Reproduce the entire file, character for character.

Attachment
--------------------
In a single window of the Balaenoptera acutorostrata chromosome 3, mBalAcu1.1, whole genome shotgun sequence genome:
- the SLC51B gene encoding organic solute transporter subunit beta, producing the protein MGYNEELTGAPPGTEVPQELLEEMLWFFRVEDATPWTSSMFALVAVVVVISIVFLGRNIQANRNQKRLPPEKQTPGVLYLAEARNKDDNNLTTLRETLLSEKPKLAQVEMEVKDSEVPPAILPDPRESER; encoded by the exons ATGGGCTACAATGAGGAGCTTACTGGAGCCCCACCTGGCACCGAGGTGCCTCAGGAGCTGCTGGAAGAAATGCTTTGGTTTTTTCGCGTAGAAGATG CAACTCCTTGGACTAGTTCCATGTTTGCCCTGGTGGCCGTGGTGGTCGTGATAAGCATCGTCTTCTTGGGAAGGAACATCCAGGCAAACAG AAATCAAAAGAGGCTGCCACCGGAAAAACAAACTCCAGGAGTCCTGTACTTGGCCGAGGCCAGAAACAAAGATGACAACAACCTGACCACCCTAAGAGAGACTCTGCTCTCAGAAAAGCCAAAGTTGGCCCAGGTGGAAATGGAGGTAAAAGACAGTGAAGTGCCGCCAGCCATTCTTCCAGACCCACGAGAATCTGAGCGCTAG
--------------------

In a single window of the Balaenoptera acutorostrata chromosome 3, mBalAcu1.1, whole genome shotgun sequence genome:
- the SLC51B gene encoding organic solute transporter subunit beta, producing the protein MGYNEELTGAPPGTEVPQELLEEMLWFFRVEDATPWTSSMFALVAVVVVISIVFLGRNIQANRNQKRLPPEKQTPGVLYLAEARNKDDNNLTTLRETLLSEKPKLAQVEMEVKDSEVPPAILPDPRESER; encoded by the exons ATGGGCTACAATGAGGAGCTTACTGGAGCCCCACCTGGCACCGAGGTGCCTCAGGAGCTGCTGGAAGAAATGCTTTGGTTTTTTCGCGTAGAAGATG CAACTCCTTGGACTAGTTCCATGTTTGCCCTGGTGGCCGTGGTGGTCGTGATAAGCATCGTCTTCTTGGGAAGGAACATCCAGGCAAACAG AAATCAAAAGAGGCTGCCACCGGAAAAACAAACTCCAGGAGTCCTGTACTTGGCCGAGGCCAGAAACAAAGATGACAACAACCTGACCACCCTAAGAGAGACTCTGCTCTCAGAAAAGCCAAAGTTGGCCCAGGTGGAAATGGAGGTAAAAGACAGTGAAGTGCCGCCAGCCATTCTTCCAGACCCACGAGAATCTGAGCGCTAG